Class: Aves (Birds)
Body length: 34 to 41 inches (86.5 to 105 centimeters)
Wingspan: 6.7 to 7.9 feet (2 to 2.4 meters)
Weight: female—15 to 20 pounds (6.8 to 9 kilograms); male—11 to 13 pounds (4.9 to 6 kilograms)
Life span: unknown
Incubation: 39 to 45 days
Number of eggs laid: 1 to 3, usually only 1 chick survives
Age of maturity: About 5 years for young sea-eagles to reach sexual maturity and gain their adult plumage.
Conservation status: Vulnerable
This sea-eagle was named for the noted 18th-century zoologist and explorer, Georg Wilhelm Steller.
The Steller’s sea-eagle is considered the most powerful and aggressive of its closest relatives, the bald eagle and the white-tailed sea-eagle Haliaeetus albicilla.
The scientific name of the Steller's sea-eagle translates roughly to "eagle of the open seas.”
Steller’s sea-eagles are honored in Japan, where they are called o-washi
These eagles make a deep barking cry, ra-ra-ra-raurau. During breeding season, they make calls that sound like very loud seagulls.
- Following Sea-eagles
- Tracking Sea-eagles, Part 3
- Tracking Steller's Sea-eagles, Part 2
- Tracking Steller's Sea-eagles
Birds: Steller's Sea-eagle
Range: northeastern Russian coast south to North Korea and Japan
Eagle of the sea
The Steller’s sea-eagle is dark, impressive, and the largest of all sea eagles. It is a diurnal, fish-eating raptor that mainly eats salmon and trout. Like its other close relatives—harriers, kites, and goshawks—it uses its excellent sense of vision to help it find its prey. Despite its large size and attractive appearance, the habits of the Steller's sea-eagle are not well known.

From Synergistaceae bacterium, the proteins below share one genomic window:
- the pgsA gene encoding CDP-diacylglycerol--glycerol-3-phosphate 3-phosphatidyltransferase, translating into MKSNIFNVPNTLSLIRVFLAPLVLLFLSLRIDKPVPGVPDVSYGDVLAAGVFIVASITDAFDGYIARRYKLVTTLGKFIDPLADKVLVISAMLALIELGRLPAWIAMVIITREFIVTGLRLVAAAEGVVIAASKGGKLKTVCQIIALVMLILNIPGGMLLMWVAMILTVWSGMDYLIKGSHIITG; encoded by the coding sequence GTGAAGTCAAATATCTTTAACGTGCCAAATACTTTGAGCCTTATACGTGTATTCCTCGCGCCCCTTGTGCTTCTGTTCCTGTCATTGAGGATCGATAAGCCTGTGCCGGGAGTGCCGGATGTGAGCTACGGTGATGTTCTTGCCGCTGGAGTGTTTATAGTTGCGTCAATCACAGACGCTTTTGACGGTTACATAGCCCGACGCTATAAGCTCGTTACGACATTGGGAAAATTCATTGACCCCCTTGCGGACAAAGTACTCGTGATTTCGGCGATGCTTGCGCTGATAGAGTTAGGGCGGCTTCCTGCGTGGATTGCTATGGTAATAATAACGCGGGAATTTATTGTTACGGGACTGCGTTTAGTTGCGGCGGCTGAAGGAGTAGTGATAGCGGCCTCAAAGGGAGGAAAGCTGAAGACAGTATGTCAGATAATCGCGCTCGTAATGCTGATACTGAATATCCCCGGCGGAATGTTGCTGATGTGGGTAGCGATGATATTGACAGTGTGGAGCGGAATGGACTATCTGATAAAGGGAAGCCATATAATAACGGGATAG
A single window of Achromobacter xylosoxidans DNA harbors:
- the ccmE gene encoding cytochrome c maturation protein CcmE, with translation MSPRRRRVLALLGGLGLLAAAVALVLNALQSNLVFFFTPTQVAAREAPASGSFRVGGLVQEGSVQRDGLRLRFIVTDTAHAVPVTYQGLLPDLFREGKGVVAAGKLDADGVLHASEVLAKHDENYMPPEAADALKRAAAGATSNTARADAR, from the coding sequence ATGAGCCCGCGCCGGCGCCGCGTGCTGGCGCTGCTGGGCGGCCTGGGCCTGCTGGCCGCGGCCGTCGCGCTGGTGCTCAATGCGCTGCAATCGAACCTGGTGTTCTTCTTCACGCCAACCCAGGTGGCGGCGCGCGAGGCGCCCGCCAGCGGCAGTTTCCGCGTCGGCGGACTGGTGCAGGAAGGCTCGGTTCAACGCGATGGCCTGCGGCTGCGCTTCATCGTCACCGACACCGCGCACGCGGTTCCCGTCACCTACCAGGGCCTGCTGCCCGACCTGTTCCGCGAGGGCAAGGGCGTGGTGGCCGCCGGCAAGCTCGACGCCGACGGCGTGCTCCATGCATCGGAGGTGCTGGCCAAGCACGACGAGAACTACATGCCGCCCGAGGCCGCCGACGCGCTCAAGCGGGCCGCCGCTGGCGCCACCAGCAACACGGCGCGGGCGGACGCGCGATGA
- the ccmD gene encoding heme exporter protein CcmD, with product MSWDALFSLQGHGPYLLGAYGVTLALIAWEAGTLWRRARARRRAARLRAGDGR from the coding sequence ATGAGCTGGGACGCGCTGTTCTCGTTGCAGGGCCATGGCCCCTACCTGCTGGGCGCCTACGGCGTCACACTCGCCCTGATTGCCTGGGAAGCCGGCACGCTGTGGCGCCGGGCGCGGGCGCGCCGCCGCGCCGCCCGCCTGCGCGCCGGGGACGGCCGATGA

The Steller’s sea-eagle is the heaviest known eagle, averaging 15 to 18 pounds (6.8 to 8 kilograms), and females can be 5 to 10 pounds (2 to 4 kilograms) larger than the males. Scientists believe that the eagles are "glacial relics" that evolved in the narrow subarctic zone of the northeast Asian coast and simply stayed there through multiple Ice Age cycles, never occurring anywhere else. Other northern sea eagles share the yellow legs, eyes, and beak of the Steller’s, and they are large birds as well, which seems to support this theory.
Steller’s sea-eagles spend much of their day perched up high, their eyes on the lookout for food. Like bald eagles and brown bears, the eagles take full advantage of the annual salmon run to gorge themselves on the spawning and dying fish. Steller’s sea-eagles are also known to hunt while flying and will take small mammals, fish, and seabirds by swooping down and catching them with their talons. These eagles have even been seen standing in shallow water or on the ice, grabbing fish as they swim by. Like other eagles, Steller’s will also steal food from other birds; this is known as kleptoparasitism.
I see you!
Like most other predators, Steller’s sea-eagles use binocular vision to precisely pinpoint the location of their lunch. Both eyes are set on the front of the bird’s head and focus on the same thing, providing depth perception. This is an important tool if you are diving more than 100 feet (30 meters) while trying to catch your food!